Art that speaks

Talk a walk, see some art

Three murals behind Boulder Theater, by Shannon Galpin, Gabriel Sanchez and Gregg Deal.

Nearly 100 murals across the city come from Boulder’s Street Wise Mural Festival, which brings diverse artists together every fall to blanket empty walls around the city with optimistic murals that often focus on equality, identity and community. 

We’ve put together a walking tour that will take you through a mere nine of these murals, starting downtown on 14th Street behind Boulder Theater and running east to Folsom Village, then north to the Dairy Arts Center. We’ve also mentioned a few of our favorite spots where you can stop for food, drinks and more art along the way.

Alley behind Boulder Theater, 2032 14th St.:

1. Artist: Shannon Galpin, (“Say Her Name”)—Shannon Galpin is a powerhouse: a global activist, artist, author, explorer, and public speaker. In addition to her conservation work, she spent more than a decade on women’s rights projects in Afghanistan and was awarded an honorary achievement diploma by the International Olympic Committee for her work on gender equality through sports. This mural is a part of her Love Letters series, which highlights violence against women.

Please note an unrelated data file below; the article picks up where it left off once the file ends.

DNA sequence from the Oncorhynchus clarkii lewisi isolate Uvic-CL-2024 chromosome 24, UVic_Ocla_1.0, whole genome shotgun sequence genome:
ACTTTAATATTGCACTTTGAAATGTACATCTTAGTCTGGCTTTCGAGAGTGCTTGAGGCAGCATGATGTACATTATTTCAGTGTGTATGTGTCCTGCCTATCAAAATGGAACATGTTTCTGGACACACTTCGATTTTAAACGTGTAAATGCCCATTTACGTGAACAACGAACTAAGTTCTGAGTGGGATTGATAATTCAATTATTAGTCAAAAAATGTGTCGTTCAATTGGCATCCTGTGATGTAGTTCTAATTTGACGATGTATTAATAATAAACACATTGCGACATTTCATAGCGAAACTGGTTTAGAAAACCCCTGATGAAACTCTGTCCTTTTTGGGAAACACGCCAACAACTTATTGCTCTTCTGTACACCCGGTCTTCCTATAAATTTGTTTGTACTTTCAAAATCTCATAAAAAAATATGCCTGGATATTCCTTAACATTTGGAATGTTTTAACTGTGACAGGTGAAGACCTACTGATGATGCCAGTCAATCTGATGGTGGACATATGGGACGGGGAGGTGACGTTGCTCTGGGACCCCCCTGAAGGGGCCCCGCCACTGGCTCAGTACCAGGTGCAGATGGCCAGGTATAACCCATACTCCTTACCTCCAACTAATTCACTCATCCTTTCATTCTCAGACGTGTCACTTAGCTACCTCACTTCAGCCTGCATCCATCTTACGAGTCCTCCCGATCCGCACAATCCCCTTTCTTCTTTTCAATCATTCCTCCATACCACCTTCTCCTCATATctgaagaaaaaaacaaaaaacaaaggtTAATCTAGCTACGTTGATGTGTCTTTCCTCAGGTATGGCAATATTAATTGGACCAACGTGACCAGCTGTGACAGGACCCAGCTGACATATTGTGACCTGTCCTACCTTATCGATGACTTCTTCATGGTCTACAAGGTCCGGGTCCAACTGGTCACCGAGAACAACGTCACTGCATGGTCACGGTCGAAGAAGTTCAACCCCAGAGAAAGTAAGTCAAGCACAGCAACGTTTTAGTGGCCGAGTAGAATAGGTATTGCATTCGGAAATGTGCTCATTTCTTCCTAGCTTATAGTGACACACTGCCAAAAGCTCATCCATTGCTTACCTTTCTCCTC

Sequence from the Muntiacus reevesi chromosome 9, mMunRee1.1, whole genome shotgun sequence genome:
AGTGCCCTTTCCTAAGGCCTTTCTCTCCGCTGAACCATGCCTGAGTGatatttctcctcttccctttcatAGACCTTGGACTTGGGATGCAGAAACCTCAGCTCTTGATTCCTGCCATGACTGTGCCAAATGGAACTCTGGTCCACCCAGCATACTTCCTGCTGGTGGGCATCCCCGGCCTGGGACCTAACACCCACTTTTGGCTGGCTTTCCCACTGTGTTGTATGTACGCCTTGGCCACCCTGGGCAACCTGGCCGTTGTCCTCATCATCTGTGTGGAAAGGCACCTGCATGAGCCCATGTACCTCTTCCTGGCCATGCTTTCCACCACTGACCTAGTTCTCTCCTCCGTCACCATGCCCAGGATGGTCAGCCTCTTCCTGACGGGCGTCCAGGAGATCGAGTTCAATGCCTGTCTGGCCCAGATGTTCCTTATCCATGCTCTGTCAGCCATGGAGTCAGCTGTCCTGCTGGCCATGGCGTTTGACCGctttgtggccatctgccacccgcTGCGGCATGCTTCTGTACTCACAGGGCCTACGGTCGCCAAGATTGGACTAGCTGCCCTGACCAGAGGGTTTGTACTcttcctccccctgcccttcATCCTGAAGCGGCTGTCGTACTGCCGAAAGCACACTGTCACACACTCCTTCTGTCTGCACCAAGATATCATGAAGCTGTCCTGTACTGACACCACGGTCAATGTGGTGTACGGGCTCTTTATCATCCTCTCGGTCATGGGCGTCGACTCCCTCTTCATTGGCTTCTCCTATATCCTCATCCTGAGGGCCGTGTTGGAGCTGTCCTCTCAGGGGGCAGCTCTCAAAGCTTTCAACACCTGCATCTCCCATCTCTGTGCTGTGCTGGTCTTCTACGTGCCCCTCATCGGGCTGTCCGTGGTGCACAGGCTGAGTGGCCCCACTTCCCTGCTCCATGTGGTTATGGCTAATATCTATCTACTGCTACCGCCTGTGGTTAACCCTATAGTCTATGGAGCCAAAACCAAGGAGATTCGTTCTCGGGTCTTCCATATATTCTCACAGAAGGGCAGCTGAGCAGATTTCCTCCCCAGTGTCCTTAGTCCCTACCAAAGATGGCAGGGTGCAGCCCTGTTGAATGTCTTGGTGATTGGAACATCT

2. Artist: Gabriel Sanchez (woman with sunglasses)—Gabriel Sanchez makes paintings that focus on Cuban current events and politics as seen through the lens of portraiture. Sanchez splits his time between Colorado and Cuba.  

3. Artist: Gregg Deal (missing and murdered indigenous women)—Gregg Deal, of the Pyramid Lake Paiute Tribe, challenges Western perceptions of Indigenous people, touching on issues of race, history and stereotypes. Deal tells stories of decolonization and appropriation that affect Indian country.